Spokane

2nd Harvest opens community kitchen

2nd Harvest opens community kitchen

SPOKANE, Wash. - Any food bank's mission is to fight hunger in the community it serves and 2nd Harvest knows that means more than just handing out donations.

Construction recently wrapped up on 2nd Harvest's community kitchen, which has been set up to help teach low income families how to stretch their food.

All week the staff of 2nd Harvest and the community kitchen are introducing the kitchen to community partners that helped make it happen, showing them the work that happened there over the summer.

In a matter of months the sounds in the back portion of the Second Harvest warehouse have changed dramatically.

"I think cooking is fun and it's not that hard. It's just that some people have never had the tools to do that," Jandyl Doak said.

Doak is a food industry legend in Spokane now in the non-profit world. She's the perfect pick for nutrition education coordinator at Second Harvest.

"We have fed people for many, many years, which is a wonderful thing to do, but now we need to teach them to cook for themselves with the fresh produce and the products they get from 2nd Harvest," Doak said.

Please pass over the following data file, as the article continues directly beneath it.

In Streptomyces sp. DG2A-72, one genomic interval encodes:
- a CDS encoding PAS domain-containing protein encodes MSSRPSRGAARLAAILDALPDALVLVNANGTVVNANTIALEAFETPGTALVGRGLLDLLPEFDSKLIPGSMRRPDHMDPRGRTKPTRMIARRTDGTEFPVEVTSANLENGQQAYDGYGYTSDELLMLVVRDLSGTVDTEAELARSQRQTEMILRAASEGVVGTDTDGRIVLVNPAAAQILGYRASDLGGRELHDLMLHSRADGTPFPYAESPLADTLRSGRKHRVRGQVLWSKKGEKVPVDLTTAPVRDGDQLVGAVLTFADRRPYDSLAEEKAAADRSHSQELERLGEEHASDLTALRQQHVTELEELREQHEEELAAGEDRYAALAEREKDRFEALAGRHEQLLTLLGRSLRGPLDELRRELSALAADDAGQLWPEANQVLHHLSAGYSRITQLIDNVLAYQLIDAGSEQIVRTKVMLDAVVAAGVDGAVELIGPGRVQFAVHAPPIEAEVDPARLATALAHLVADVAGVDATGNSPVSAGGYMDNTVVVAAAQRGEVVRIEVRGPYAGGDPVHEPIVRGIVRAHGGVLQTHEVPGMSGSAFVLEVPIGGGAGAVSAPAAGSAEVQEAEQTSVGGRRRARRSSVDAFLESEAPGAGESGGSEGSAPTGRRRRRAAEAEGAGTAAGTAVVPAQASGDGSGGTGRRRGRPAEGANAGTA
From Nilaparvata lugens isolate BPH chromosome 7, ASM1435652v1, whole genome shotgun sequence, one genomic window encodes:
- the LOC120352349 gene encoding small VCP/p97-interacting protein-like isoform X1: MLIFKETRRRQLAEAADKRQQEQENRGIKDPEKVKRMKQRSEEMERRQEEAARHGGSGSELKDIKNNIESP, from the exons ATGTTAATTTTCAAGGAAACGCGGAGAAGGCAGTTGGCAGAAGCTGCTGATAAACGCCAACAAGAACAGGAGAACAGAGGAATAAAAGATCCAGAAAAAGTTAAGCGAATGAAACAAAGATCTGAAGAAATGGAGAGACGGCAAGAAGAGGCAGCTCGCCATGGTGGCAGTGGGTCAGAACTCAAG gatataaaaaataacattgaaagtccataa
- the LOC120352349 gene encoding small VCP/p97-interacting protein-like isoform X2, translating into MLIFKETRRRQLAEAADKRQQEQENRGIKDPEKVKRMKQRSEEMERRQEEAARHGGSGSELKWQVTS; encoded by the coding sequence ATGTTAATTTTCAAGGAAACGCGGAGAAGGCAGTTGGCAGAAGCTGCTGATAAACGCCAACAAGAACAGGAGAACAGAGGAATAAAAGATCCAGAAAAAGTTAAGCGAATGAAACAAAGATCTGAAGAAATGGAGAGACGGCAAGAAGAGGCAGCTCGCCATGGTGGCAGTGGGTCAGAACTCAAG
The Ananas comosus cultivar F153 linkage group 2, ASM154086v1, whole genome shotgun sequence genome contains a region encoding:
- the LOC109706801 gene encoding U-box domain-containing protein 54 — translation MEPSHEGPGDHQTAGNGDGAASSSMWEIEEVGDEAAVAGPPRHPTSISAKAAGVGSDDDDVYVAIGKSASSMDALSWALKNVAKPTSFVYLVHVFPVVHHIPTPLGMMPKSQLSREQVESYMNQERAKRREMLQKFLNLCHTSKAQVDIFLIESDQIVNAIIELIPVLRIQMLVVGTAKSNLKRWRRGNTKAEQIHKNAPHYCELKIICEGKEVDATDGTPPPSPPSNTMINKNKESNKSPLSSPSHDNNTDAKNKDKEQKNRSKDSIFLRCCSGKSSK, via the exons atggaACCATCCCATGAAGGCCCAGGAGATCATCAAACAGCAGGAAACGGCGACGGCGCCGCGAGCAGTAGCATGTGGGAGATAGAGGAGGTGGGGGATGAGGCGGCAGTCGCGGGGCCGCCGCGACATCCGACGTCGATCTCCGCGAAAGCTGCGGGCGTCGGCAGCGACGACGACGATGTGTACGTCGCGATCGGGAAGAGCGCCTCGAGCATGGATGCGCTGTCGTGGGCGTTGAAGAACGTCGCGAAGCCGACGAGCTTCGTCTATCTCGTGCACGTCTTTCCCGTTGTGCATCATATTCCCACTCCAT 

A perfect way to describe what this kitchen is all about.

"What we hope to accomplish in the kitchen is to teach people nutrition education and scratch cooking skills," spokesperson Julie Humphreys said.

Humphreys added 2nd Harvest has increased the amount of fresh produce they distribute by more than 100-percent. Half of what they hand out now is fresh fruits and vegetables but here's the problem:

A struggling single mom, used to feeding her family with processed foods, may not know what to do with fresh lentils from the Palouse.

"We want to teach folks how to use that so they can have healthy meals so they can stretch those products that they have to last longer and stretch their food budget," Humphreys said.

This kitchen won't simply educate the Spokane clients that need 2nd Harvest. The food bank has 250 agency partners throughout the Inland Northwest and they'll work to educate and inform far beyond Spokane city limits.

Classes, information and resources going out from the kitchen to the thousands of people in need is part of a larger effort to eventually break the cycle of poverty in our communities.


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